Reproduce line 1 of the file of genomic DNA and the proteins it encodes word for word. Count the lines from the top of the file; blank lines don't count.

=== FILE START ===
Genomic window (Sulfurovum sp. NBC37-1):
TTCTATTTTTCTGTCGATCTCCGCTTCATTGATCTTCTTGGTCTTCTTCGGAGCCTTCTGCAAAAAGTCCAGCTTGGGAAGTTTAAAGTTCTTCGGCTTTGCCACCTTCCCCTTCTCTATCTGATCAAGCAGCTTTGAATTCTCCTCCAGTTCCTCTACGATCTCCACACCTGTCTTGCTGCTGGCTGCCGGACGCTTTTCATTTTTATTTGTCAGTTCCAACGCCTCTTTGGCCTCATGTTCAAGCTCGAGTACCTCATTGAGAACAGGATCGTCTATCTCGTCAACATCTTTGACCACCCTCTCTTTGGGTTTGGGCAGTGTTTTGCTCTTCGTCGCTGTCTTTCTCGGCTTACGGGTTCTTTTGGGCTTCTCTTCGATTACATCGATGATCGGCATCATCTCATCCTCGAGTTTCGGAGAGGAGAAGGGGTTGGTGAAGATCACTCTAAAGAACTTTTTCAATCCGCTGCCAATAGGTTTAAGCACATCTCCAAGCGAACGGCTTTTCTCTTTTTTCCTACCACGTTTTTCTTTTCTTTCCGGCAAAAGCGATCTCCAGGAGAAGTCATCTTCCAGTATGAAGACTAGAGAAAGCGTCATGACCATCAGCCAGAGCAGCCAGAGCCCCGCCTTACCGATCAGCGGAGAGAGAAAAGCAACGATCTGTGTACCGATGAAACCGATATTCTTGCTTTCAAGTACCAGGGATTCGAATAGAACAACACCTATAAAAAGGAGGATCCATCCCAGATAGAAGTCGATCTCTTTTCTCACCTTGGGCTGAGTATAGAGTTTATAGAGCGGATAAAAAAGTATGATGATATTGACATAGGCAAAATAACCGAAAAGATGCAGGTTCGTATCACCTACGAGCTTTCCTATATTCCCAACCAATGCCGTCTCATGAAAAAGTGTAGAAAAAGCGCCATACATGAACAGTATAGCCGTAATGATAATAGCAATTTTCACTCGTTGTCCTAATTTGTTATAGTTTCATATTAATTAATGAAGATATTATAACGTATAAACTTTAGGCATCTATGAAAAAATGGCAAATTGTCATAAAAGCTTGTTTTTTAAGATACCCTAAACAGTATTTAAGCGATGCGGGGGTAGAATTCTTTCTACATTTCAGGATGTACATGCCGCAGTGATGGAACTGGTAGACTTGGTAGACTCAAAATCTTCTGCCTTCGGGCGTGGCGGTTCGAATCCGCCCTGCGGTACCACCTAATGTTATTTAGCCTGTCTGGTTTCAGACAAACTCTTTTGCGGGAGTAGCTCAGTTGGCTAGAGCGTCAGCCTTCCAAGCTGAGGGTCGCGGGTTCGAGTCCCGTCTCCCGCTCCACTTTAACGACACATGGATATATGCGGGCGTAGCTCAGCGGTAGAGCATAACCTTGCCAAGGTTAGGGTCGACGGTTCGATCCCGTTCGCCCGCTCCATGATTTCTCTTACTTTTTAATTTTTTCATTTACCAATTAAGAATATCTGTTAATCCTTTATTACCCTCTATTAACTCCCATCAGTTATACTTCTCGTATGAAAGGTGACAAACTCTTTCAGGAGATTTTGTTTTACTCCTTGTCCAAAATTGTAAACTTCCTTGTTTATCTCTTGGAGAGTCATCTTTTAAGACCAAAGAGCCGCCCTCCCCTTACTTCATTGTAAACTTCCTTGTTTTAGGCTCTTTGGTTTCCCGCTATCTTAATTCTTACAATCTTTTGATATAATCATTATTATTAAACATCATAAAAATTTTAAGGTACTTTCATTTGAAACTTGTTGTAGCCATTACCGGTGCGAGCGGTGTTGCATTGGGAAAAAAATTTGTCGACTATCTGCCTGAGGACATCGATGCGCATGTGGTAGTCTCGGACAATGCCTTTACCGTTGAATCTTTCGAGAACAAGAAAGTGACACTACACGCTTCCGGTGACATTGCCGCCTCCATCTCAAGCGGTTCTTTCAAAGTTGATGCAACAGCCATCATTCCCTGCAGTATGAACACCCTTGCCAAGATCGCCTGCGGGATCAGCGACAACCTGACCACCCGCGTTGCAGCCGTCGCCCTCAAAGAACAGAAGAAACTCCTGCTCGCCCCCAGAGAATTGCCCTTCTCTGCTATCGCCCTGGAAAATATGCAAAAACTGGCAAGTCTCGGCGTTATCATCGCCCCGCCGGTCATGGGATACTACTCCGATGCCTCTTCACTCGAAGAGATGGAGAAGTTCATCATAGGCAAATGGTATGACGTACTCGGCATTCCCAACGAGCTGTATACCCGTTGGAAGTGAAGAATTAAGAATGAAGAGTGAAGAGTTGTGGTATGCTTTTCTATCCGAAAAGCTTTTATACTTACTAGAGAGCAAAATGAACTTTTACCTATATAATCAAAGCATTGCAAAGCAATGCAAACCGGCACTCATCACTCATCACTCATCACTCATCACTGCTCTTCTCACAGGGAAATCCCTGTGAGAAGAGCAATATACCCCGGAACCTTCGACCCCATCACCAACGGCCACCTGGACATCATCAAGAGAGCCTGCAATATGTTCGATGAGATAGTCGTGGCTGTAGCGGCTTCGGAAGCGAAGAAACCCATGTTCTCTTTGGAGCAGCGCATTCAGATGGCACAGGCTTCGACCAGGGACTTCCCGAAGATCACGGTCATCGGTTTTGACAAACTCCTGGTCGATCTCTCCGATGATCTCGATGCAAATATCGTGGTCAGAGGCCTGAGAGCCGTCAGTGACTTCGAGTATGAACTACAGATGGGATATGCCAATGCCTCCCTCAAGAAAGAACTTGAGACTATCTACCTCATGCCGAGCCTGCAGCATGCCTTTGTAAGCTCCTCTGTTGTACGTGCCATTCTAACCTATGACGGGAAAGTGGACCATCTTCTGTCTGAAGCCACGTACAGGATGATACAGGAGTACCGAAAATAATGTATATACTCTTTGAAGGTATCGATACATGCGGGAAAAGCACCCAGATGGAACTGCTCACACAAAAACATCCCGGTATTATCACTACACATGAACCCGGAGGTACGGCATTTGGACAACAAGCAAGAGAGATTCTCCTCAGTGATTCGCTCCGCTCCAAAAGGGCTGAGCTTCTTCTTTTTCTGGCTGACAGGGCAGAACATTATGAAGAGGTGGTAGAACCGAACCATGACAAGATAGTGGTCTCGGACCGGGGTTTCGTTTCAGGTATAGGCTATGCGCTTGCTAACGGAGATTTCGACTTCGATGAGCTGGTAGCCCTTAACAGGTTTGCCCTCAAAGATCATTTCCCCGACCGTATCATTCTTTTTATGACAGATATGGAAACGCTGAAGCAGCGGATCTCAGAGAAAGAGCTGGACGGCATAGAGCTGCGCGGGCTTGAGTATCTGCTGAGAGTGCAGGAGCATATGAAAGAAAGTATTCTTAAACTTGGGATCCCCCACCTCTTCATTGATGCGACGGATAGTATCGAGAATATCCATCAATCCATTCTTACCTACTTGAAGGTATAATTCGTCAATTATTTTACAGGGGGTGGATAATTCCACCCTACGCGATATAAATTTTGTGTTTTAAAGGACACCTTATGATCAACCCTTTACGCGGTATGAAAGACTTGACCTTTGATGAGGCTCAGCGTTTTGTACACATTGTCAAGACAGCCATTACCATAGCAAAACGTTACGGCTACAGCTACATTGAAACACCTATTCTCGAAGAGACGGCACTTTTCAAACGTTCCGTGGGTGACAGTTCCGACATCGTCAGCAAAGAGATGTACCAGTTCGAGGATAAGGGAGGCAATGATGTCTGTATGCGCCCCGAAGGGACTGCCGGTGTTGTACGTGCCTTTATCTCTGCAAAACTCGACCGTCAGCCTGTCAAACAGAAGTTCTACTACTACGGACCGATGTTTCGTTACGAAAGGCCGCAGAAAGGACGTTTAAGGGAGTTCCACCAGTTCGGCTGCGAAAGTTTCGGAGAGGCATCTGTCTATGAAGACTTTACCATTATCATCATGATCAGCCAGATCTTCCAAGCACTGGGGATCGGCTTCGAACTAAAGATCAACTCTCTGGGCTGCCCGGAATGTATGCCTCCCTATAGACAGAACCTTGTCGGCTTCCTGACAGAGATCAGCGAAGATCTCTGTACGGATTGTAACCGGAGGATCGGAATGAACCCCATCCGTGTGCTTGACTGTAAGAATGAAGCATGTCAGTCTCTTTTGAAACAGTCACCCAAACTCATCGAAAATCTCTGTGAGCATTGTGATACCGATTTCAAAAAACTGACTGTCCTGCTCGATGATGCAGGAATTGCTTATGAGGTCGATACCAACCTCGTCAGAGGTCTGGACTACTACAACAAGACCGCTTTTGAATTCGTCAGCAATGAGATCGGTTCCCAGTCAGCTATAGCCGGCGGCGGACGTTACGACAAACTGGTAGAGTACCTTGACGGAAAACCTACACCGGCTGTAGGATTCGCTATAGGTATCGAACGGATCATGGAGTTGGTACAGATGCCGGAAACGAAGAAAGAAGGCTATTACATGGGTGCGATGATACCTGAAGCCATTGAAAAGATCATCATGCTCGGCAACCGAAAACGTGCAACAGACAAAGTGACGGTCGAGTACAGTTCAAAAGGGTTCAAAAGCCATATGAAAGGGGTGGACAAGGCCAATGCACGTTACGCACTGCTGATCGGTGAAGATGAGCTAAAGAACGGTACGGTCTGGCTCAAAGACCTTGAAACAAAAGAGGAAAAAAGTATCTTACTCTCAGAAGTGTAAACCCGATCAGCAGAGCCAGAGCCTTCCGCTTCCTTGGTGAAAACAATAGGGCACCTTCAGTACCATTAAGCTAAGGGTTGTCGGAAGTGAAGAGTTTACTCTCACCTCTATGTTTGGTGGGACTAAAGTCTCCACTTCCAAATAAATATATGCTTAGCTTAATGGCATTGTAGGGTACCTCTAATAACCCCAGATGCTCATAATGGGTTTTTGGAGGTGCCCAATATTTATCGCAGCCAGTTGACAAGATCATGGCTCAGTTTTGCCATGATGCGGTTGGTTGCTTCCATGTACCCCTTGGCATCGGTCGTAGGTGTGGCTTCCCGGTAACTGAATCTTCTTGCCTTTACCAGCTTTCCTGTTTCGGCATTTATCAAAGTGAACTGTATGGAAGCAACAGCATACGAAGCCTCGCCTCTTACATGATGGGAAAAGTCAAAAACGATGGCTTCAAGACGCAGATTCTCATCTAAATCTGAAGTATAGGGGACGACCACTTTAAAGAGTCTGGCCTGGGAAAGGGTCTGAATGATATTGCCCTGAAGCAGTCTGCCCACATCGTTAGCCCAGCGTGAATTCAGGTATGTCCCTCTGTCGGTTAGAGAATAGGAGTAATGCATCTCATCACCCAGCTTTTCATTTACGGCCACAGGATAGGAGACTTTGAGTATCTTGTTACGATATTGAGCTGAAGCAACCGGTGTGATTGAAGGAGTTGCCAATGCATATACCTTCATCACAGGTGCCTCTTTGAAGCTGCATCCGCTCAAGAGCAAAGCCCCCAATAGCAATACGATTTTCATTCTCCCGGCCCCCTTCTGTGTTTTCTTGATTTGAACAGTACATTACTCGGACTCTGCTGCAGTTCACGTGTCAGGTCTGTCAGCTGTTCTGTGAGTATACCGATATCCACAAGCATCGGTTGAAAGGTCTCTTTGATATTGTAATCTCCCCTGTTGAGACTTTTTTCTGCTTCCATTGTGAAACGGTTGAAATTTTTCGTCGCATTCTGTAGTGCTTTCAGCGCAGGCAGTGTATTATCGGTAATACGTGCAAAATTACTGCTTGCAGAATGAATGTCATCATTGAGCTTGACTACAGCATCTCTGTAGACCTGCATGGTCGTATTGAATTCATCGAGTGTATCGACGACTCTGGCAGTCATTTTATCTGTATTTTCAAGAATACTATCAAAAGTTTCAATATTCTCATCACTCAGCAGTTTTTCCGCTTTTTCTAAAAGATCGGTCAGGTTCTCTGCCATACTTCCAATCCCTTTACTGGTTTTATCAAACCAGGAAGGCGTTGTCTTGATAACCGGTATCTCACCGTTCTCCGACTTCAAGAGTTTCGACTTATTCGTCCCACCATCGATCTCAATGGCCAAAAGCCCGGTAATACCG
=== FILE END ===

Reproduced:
Genomic window (Sulfurovum sp. NBC37-1):